Regent Street in London is one of the capital's premier shipping streets. In the nineteenth century it was a highly desirable commercial area with a mix of perfumeries and glovers, tailors and hat makers. Among the retailers to acquire a prime piece of this real estate was James Heenan, cigar supplier to "nobility and gentry".
James was born in London the son of a tailor by the name of John Heenan and his wife Mary. His father died in 1813 two brothers John Emanuel and Benjamin both made their career in the law but James as a young man evidently decided his interest lay in business.
His acquaintance with a young heiress would appear to have given him an entry into the tobacco business. Ellen Ruddick was the daughter of John Ruddick who was employed at the Audit Office though in what capacity is unknown. When he died he left the bulk of his estate to his daughter. Although as a 15 year old she was very young to engage in business it's clear that she used at least part of her fortune to invest in a snuff warehouse and to begin operating a business under the name of “Ruddick Ellen & Co, tobacconists”. She acquired a small property at 24 King William Street, a thoroughfare built in the early 1830s to ‘improve’ the northern approach to the new London Bridge.
How she and James knew each other is a matter of conjecture. By the time she had come of age they were married in the parish church at Islington in 1838. James was living in Prince’s Row, Kennington at the time and described his occupation to be that of "a gentleman." Just three years later, at the time of the 1841 census, this had changed to 'tobacconist'. The likelihood is that he had taken over his wife's tobacco business while she focused on domestic duties including the care of their daughter Ellen Mary.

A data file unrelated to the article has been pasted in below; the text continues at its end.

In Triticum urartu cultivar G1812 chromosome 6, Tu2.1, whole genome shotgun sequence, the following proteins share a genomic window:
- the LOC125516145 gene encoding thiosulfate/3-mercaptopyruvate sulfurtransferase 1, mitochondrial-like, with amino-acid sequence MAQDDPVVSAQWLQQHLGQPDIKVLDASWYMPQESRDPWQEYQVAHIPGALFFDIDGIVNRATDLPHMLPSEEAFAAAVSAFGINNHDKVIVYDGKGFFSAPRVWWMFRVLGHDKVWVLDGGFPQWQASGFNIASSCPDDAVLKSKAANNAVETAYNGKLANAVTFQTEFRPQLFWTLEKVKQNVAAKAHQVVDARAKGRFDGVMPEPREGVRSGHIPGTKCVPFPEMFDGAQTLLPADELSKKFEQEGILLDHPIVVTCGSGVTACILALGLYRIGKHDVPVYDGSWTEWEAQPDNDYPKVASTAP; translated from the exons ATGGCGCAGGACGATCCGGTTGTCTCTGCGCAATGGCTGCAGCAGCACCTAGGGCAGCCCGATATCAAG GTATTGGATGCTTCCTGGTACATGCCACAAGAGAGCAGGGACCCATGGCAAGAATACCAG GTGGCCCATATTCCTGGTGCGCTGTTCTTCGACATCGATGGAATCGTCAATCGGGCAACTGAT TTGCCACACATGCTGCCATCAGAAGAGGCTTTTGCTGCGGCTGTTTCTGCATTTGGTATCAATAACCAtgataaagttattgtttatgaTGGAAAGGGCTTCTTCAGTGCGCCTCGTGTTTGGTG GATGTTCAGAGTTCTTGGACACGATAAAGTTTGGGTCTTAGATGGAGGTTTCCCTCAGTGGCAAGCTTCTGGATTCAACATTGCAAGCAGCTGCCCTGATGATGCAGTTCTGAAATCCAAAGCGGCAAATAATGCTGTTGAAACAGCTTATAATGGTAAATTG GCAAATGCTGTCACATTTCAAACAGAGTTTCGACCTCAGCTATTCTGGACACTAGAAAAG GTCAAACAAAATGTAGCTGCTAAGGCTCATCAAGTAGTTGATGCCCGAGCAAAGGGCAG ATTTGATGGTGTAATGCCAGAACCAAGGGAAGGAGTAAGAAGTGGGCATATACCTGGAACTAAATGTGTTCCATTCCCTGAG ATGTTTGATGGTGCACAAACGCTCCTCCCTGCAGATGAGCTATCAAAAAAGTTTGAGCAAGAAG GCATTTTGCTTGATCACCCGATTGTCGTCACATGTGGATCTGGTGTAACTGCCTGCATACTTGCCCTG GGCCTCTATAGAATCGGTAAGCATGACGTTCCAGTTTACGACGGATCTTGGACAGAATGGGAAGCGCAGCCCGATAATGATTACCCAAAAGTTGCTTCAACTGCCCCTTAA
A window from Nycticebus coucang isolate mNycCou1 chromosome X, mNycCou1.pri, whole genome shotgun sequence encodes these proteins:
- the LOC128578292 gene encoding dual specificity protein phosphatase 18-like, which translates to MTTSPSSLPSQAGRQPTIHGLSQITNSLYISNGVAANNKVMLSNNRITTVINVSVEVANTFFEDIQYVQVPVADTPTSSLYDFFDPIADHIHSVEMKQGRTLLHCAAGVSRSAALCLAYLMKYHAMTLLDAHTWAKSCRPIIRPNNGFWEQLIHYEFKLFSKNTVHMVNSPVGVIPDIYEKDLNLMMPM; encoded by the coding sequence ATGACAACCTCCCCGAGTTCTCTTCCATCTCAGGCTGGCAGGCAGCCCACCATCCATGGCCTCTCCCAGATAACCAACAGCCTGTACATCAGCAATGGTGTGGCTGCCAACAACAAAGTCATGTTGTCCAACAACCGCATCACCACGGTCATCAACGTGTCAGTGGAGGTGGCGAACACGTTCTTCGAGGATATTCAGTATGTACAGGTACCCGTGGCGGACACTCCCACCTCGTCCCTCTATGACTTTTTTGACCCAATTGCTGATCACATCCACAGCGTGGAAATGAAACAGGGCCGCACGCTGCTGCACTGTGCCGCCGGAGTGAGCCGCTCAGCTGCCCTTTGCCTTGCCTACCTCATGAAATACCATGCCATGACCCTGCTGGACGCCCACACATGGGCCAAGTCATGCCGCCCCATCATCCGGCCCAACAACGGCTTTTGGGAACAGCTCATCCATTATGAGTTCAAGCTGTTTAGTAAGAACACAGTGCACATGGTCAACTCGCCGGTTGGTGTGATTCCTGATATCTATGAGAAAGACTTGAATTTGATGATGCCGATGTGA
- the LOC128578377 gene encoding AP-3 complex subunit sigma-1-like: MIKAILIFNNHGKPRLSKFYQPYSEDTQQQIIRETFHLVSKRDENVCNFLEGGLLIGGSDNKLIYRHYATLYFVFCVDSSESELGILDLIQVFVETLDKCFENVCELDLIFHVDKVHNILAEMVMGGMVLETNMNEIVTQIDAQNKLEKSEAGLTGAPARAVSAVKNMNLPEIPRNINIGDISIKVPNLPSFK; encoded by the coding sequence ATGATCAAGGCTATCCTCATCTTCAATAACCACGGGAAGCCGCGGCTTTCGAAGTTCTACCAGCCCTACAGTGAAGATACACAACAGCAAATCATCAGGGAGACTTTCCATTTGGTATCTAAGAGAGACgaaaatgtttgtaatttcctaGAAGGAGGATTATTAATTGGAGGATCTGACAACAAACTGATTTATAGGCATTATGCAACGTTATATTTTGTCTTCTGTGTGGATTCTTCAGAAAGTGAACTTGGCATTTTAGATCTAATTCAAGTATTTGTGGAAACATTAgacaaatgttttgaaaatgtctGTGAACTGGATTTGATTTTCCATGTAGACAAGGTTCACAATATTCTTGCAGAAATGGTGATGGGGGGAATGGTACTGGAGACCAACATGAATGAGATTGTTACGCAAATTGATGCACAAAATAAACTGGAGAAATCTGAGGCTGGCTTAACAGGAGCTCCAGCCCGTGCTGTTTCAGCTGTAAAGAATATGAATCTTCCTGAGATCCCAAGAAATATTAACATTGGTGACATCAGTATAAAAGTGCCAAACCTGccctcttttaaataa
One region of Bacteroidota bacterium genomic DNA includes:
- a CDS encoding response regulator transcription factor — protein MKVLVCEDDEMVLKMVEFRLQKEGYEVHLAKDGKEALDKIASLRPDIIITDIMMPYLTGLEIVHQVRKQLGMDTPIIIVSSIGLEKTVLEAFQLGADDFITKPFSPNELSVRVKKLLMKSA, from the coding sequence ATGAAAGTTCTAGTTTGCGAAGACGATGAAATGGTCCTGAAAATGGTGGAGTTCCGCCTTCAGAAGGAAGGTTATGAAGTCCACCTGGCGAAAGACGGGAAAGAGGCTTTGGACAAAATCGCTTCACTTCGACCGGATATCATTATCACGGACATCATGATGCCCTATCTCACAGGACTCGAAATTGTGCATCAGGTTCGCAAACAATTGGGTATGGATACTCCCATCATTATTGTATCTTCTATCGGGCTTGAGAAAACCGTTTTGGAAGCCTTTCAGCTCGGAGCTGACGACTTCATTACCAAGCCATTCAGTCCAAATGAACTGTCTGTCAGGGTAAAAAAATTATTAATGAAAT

The business clearly thrived because it soon expanded with a new shop in the fashionable Regent Street on the edge of the upmarket Mayfair district. He had also acquired a partner in the form of Francis Curtis, trading under the name of Heenan and Co from premises at number 30 Regent Street, paying rates of around £230 each year. The building no longer exists having been, like so many of the smaller shops in Regent Street, replaced in the late nineteenth century by larger premises better reflecting the preferences of a new generation of shoppers. Today the entire block is occupied by the Lillywhites store.
The move to Regent Street was a smart decision for two reasons and showed James had a good head for business. Firstly the area was growing rapidly and embracing new ideas in retailing - in 1850 for example it became one of the first places in the world to embrace late-night shopping when the shopkeepers stayed open until 7pm. Secondly the tobacco business itself was changing at this time. Pipe smoking that had prevailed since the sixteenth century was now supplemented by cigars.Cigar divans, essentially a form of coffee house, began springing up in many parts of the city and quickly became the place to be seen by fashionable men.
It was a trend that James Heenan clearly recognised had potential for his business because by 1843 he was advertising himself as a purveyor of "the very highest quality" Havana cigars from his premises at 30 Regent Street.
Cigars may in fact have become a more important part of his business. By the time of the 1851 census James considered himself a cigar merchant rather than tobacconist. His fortunes must have improved because the partnership with Curtis was dissolved through mutual consent in 1850 with James taking on his former partner's debts. The pair must have retained their connection because when Curtis died in 1862, James Heenan was his executor.